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Milton Friedman: The man who gave us monetarism

Witty and insightful quotes from the most influential economist of the second half of the 20th century

Milton Friedman: The man who gave us monetarism

"There's no such thing as a free lunch," said Milton Friedman, who won the Nobel Prize in Economic Sciences in 1976. Though this quote isn't originally his, credit goes to him for popularising it in economics. Friedman was talking about opportunity cost when he said it. Friedman is best known for monetarism. Monetarism means adjusting the money supply to balance inflation and growth. When the RBI governor ups and downs interest rates, he is actually using the principles of monetarism. Friedman is not only among history's most influential economists, his theory was also counter to Keynes', another heavyweight in economics. We have compiled below some quotes from Friedman. Friedman was not only a free-market advocate, he also warns about government's intervention in the economy. Some of his insights are simple yet remarkable. And perhaps many of us will find the last quote quite controversial.

Sceptic of government intervention and policy

  • The government solution to a problem is usually as bad as the problem.
  • Only government can take perfectly good paper, cover it with perfectly good ink and make the combination worthless.
  • Nothing is so permanent as a temporary government program.
  • Many people want the government to protect the consumer. A much more urgent problem is to protect the consumer from the government.
  • The world runs on individuals pursuing their self interests. The great achievements of civilization have not come from government bureaus. Einstein didn't construct his theory under order from a bureaucrat. Henry Ford didn't revolutionize the automobile industry that way.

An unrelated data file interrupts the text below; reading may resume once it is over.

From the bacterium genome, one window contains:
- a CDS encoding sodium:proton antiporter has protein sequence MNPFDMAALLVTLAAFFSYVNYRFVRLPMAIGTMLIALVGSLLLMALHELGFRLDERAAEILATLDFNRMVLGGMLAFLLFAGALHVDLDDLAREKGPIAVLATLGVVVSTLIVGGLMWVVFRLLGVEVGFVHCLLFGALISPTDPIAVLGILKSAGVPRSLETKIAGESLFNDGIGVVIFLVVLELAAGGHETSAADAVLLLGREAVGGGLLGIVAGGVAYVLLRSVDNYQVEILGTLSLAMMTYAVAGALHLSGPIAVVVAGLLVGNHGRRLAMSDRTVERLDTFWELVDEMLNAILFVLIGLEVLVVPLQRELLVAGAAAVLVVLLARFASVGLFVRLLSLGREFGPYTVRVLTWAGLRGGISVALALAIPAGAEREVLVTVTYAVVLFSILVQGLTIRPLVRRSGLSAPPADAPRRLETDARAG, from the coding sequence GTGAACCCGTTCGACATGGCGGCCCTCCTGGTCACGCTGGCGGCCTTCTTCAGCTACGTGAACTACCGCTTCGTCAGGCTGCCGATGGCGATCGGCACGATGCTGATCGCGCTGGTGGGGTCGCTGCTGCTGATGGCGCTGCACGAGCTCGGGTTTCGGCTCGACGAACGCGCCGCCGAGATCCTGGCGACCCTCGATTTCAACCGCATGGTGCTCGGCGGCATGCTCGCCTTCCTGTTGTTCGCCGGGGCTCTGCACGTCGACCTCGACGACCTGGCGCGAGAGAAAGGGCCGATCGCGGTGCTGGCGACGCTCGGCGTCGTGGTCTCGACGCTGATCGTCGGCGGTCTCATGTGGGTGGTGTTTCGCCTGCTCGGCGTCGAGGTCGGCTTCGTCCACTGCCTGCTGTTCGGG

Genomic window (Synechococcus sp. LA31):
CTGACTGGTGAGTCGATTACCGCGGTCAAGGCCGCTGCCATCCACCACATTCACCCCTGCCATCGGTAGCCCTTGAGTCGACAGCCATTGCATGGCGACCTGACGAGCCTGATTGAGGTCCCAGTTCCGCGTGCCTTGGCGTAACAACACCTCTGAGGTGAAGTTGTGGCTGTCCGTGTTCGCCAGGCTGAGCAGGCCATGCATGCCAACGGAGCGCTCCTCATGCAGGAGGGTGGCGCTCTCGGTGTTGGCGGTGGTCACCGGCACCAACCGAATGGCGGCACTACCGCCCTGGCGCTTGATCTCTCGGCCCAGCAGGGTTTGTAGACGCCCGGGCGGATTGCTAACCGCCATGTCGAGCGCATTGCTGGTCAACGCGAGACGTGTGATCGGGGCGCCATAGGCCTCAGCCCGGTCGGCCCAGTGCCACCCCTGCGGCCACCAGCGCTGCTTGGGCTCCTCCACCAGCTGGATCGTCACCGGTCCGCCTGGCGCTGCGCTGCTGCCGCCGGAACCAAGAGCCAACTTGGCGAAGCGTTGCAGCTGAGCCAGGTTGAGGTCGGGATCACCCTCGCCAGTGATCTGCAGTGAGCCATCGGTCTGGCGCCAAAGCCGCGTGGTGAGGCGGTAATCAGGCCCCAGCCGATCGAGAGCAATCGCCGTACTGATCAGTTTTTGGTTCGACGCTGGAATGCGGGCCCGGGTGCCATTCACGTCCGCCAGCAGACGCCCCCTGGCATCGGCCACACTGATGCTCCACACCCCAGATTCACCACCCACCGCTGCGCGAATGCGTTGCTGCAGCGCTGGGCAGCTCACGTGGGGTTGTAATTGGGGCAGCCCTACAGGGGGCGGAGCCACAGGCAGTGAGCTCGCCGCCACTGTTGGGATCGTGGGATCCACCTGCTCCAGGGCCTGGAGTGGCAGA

• Most of the energy of political work is devoted to correcting the effects of mismanagement of government.
  • Governments never learn. Only people learn.
  • If you put the federal government in charge of the Sahara Desert, in five years there'd be a shortage of sand.

Free-market supporter and pro-capitalist

  • Underlying most arguments against the free market is a lack of belief in freedom itself.
  • Nobody spends somebody else's money as carefully as he spends his own. Nobody uses somebody else's resources as carefully as he uses his own. So if you want efficiency and effectiveness, if you want knowledge to be properly utilized, you have to do it through the means of private property.
  • The problem of social organization is how to set up an arrangement under which greed will do the least harm. Capitalism is that kind of a system.

Insights

  • Inflation is taxation without legislation.
  • Most economic fallacies derive from the tendency to assume that there is a fixed pie, that one party can gain only at the expense of another.
  • The most important single central fact about a free market is that no exchange takes place unless both parties benefit.
  • When everybody owns something, nobody owns it, and nobody has a direct interest in maintaining or improving its condition.
  • One of the great mistakes is to judge policies and programs by their intentions rather than their results.
  • If all we want are jobs, we can create any number. For example, have people dig holes and then fill them up again, or perform other useless tasks. Work is sometimes its own reward. Mostly, however, it is the price we pay to get the things we want. Our real objective is not just jobs but productive jobs - jobs that will mean more goods and services to consume."

Controversial

  • I'm in favor of legalizing drugs. According to my values system, if people want to kill themselves, they have every right to do so. Most of the harm that comes from drugs is because they are illegal.